The federal government’s emergency income security efforts totaled $1.3 trillion, or 19% of the budget in 2020, compared to Social Security’s $1.1 trillion, or 17%. Meanwhile, the national debt has grown to almost $29 trillion, and the national deficit to $3.13 trillion, meaning the government spent more than it received in revenue as a result of less people working — lost workers who, combined with their employers, would have otherwise paid more in income and payroll taxes.

“Employment, earnings, interest rates, and GDP dropped substantially in the second calendar quarter of 2020 and are assumed to rise gradually thereafter toward recovery by 2023,” the report states, “with the level of worker productivity and thus GDP assumed to be permanently lowered by 1 percent. In addition, the pandemic and recession are assumed to lead to elevated mortality rates over the period 2020 through 2023 and delays in births and immigration in the near term. Taken together, these data and assumptions cause the reserve depletion date.”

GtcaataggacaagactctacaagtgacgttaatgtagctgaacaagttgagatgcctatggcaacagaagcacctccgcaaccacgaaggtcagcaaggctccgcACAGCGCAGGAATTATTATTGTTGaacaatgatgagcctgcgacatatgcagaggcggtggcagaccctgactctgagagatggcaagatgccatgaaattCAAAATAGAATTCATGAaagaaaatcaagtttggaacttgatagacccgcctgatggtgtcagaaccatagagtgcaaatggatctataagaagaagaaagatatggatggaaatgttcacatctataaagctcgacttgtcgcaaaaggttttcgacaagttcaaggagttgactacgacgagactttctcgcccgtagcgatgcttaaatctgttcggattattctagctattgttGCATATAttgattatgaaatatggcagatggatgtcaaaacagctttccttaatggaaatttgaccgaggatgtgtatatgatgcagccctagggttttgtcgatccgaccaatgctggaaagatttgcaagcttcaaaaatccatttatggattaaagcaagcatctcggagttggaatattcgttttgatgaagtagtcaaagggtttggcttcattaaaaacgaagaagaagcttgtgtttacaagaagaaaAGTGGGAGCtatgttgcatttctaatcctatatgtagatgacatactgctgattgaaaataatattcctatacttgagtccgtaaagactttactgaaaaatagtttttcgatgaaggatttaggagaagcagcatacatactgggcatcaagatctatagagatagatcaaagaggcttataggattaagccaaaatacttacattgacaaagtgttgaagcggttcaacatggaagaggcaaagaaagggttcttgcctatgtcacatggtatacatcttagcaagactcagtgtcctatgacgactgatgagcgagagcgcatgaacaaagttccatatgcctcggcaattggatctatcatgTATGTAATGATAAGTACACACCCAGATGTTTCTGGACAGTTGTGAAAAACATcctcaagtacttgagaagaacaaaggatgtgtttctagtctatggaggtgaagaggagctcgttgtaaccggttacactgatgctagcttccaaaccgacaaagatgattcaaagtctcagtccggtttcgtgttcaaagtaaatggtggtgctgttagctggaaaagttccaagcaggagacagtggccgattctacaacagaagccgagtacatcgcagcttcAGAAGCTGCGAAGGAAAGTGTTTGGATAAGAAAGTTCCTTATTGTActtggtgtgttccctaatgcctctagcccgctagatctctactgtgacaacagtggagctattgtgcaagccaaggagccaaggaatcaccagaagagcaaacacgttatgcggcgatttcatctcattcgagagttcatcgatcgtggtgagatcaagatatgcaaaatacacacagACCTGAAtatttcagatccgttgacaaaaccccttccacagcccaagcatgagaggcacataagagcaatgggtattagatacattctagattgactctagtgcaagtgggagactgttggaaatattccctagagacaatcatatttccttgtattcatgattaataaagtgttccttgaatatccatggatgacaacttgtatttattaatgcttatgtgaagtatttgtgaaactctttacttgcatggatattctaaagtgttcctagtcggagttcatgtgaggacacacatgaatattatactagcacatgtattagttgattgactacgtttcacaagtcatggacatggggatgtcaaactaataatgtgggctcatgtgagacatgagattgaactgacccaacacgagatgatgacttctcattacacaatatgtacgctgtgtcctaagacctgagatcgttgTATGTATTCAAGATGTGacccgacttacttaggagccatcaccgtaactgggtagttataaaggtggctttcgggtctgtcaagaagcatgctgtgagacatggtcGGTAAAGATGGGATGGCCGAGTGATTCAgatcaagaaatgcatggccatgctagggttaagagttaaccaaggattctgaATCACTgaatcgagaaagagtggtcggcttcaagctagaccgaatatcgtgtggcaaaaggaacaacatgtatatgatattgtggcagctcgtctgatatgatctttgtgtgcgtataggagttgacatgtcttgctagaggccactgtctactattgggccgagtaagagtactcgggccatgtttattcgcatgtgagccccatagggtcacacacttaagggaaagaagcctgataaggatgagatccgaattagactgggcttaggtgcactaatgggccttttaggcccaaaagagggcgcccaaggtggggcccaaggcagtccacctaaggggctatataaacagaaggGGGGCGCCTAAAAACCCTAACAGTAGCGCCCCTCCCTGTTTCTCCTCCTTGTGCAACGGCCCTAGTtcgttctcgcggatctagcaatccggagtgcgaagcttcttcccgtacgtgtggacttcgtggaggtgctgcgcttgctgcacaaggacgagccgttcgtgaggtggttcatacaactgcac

In 2020, more than half of the entire population in the United States — an estimated 175 million people — had their earnings covered by Social Security and paid payroll taxes on those earnings, the report states. 

But unfunded Social Security benefits — what the government owes and has not paid — adds another $41.2 trillion to the national debt, Chicago-based Truth in Accounting calculates in its annual analysis of the federal budget.

The national debt is around $123 trillion — more than four times what the Treasury Department reports — when accounting for factors like the amounts owed in unfunded Social Security and Medicare benefits, Truth in Accounting argues.

“The federal government argues that the massive unfunded obligations in Social Security should not be a liability on its balance sheet because the government controls the law, and can change it at any time,” explained Bill Bergman, director of research at TIA. “On that reasoning, the government should stop including Social Security as a ‘mandatory’ program in the federal budget.”